Nigeria’s representative in Organization of Petroleum Exporting Countries (OPEC), Mele Kyari, has said the country cannot be ignored in the global oil market due to the growing positive outlook of its oil output.

Mr Kyari, who is also the Group General Manager, Crude Oil Marketing Division, Nigerian National Petroleum Corporation (NNPC), was speaking on Thursday at a conference organised by Argus Media in Le Richemond, Geneva, Switzerland.

Nigeria’s crude oil from Forcados, Qua Iboe, Escravos, and Bonny oil fields commonly referred as “sweet crude” is a special blend of crude generally sought after by consumers for its low sulphur content.

Despite fears about possible output cut as a result of insurgency and vandalism in the Niger Delta, Mr Kyari said Nigeria understands its important position and has taken steps to consolidate its role in the global demand and supply oil market balancing.

Nigeria is very conscious of the fact that what happens in her oil industry could potentially impact the global demand and supply balance. We have taken steps to correct the issues that affected investments and production growth in recent years,” he said.

Nigeria has the second highest crude oil reserves in sub-Saharan Africa (about 37 billion barrels of proven oil), after Libya. That means if Nigeria continues to produce at the current level, even without doing anything, it will still be producing in the next 35 to 40 years.

This means for the period, Nigeria will continue to be a relevant supplier of at least two million barrels of crude oil into the international oil market every day. So, Nigeria cannot be ignored in the global oil market for a long time.”

In January 2017, Nigeria and Libya were granted exemption from the output cut resolution by OPEC to stabilise global oil prices.

During the period, due to rising incidences of attacks and sabotage of oil facilities by armed Niger Delta militants, daily oil output averaged 1.7 million barrels.

But, Mr Kyari said since 2017 Nigeria’s oil production climbed to about 1.8 million barrels per day, and about 2 million barrels by the end of September 2018.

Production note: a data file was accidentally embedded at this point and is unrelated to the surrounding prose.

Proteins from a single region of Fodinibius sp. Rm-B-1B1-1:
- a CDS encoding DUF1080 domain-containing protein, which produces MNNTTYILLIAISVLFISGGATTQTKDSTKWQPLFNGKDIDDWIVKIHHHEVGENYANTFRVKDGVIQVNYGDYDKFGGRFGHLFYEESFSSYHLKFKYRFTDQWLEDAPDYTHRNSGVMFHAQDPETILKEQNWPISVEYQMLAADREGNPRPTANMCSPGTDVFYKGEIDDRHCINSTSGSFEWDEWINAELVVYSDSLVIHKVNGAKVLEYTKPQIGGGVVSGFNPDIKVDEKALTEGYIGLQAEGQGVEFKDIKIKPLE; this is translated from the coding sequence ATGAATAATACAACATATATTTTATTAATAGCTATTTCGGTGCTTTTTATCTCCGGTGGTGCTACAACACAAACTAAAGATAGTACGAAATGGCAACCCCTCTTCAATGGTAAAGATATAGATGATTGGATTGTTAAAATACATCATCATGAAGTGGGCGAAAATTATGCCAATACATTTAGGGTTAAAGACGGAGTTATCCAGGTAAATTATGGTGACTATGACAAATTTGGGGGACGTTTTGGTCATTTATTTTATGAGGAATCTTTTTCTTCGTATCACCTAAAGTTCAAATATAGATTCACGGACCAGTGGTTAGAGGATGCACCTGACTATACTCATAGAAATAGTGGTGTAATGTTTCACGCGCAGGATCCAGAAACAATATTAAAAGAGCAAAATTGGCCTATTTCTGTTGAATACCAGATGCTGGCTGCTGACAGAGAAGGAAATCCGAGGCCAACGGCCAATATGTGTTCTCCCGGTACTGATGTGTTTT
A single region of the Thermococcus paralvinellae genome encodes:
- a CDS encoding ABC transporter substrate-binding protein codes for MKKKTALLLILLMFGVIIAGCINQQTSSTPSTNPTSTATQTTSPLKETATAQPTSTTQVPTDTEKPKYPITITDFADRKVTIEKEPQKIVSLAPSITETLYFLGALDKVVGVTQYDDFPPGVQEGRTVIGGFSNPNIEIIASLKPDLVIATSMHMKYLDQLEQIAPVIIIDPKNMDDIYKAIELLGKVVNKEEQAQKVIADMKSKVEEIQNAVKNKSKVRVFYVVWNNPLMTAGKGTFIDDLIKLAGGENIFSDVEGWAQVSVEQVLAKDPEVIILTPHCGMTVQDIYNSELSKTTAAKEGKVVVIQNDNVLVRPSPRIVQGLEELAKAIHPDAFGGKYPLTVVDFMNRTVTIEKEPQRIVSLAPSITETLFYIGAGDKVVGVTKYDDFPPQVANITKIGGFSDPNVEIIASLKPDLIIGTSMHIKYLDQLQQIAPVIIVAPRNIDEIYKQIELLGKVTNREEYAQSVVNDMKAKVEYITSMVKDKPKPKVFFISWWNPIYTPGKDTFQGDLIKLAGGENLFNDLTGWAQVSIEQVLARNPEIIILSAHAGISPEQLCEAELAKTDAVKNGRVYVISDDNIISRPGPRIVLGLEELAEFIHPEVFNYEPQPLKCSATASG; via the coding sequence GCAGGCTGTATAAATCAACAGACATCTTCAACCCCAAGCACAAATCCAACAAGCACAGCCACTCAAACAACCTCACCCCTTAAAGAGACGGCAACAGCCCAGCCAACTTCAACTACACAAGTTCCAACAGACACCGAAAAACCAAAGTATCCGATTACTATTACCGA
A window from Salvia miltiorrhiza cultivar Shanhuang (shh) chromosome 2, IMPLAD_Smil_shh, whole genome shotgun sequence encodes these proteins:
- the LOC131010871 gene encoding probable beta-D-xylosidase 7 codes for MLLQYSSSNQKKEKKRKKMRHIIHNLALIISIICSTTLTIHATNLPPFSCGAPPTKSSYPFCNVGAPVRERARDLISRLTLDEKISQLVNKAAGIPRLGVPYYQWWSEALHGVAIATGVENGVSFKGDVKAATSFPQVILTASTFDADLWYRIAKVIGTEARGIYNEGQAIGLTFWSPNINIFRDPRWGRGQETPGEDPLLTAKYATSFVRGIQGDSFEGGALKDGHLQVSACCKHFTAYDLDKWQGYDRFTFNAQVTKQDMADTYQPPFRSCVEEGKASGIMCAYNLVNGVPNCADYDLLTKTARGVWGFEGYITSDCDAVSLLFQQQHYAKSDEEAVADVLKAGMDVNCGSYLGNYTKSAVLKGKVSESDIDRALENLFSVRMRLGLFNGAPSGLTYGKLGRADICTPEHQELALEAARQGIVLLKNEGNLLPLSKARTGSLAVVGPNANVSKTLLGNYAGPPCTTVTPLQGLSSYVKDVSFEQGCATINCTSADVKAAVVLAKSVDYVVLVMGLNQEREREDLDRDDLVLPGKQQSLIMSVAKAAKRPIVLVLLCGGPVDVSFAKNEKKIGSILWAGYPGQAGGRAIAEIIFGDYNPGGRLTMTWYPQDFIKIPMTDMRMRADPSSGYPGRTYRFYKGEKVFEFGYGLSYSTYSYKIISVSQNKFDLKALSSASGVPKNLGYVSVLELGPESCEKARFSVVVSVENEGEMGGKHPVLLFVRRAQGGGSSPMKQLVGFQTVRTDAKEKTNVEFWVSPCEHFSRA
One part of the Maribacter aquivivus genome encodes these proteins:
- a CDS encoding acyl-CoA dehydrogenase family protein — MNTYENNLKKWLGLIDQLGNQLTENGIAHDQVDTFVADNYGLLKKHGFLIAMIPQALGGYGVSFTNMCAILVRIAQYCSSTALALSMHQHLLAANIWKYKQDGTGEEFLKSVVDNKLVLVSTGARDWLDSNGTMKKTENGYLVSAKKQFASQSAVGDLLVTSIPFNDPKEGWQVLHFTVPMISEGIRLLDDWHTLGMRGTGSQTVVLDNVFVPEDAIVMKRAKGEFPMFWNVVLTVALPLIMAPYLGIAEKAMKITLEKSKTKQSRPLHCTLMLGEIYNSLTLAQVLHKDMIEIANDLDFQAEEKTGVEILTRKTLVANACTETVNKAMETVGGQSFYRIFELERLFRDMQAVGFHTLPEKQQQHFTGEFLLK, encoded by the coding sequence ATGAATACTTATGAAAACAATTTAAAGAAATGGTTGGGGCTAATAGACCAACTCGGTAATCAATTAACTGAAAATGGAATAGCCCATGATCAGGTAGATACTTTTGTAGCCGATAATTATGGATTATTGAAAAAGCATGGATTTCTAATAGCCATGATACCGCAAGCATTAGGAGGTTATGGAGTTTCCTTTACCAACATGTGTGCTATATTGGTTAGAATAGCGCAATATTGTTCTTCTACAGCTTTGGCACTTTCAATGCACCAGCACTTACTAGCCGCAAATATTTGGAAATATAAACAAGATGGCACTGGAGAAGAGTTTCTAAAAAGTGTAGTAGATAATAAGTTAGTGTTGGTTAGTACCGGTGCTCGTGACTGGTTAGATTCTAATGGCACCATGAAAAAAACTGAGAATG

He said the outlook of the country’s production appears brighter with the Egina, a deep offshore oil field being developed by Total Nigeria, on course to commence production by December 2018 or latest by the first quarter of 2019.

About 200,000 barrels of crude oil would be expected from the oil field, to boost Nigeria’s output from 2 million barrels in 2018 to about 2.2 million barrels by the first quarter of 2019.

Another 200,000 barrels per day production is also being expected from Agbani production.

“What that means is that government and the market can plan with that production figure. Besides, it is certain Nigeria can easily produce about 2.3 million barrels a day in 2019,” Mr Kyari said.

On why Nigeria was not investing for over five years until 2015, the OPEC representative said it was not lack of money, but due to the production arrangements involving government contribution to the cash calls pool jointly funded by the joint venture partners.

Under the arrangement, Mr Kyari said Nigeria under-invested its share of the cash call in joint venture operations by about $8billion by middle of 2015.

Similarly, he said JV partners were no longer contributing to the cash call, as they could afford to risk their resources, resulting in exploration activities and final investment decisions (FIDs) being scaled down over time.

Following a change in government and the management of the oil industry, Mr Kyari said a new approach resulted in an agreement with the JV partners for a five year plan on the liquidation of the legacy debts.

Since the new arrangement, Mr Kyari said cash call payment has been regular, with investment and exploration returning gradually, along with FIDs as well as resolution of integrity issues around onshore operations.

On insurgency and vandalism in the Niger Delta, which resulted in crude oil theft, the OPEC representative said a new government security structure now allows engagement with the communities as interest groups in monitoring and protection of the pipelines.

“With all these arrangements, the country has not reported any outages as a result of activities of vandals in the last six months. Integrity issues, which came as a result of lack of investments, have been addressed, allowing our assets to come back to the appropriate production environment.

“As a result, there is a change in confidence by our partners in our system and also Nigerians, such that by the end of the day, we see a gradual return of stability in the Niger Delta region.

“So, there is a real possibility the numbers being thrown around for outages from Nigeria may not happen in 2019 and 2020, because of what the country is doing,” he said.

Culled from Premium Times

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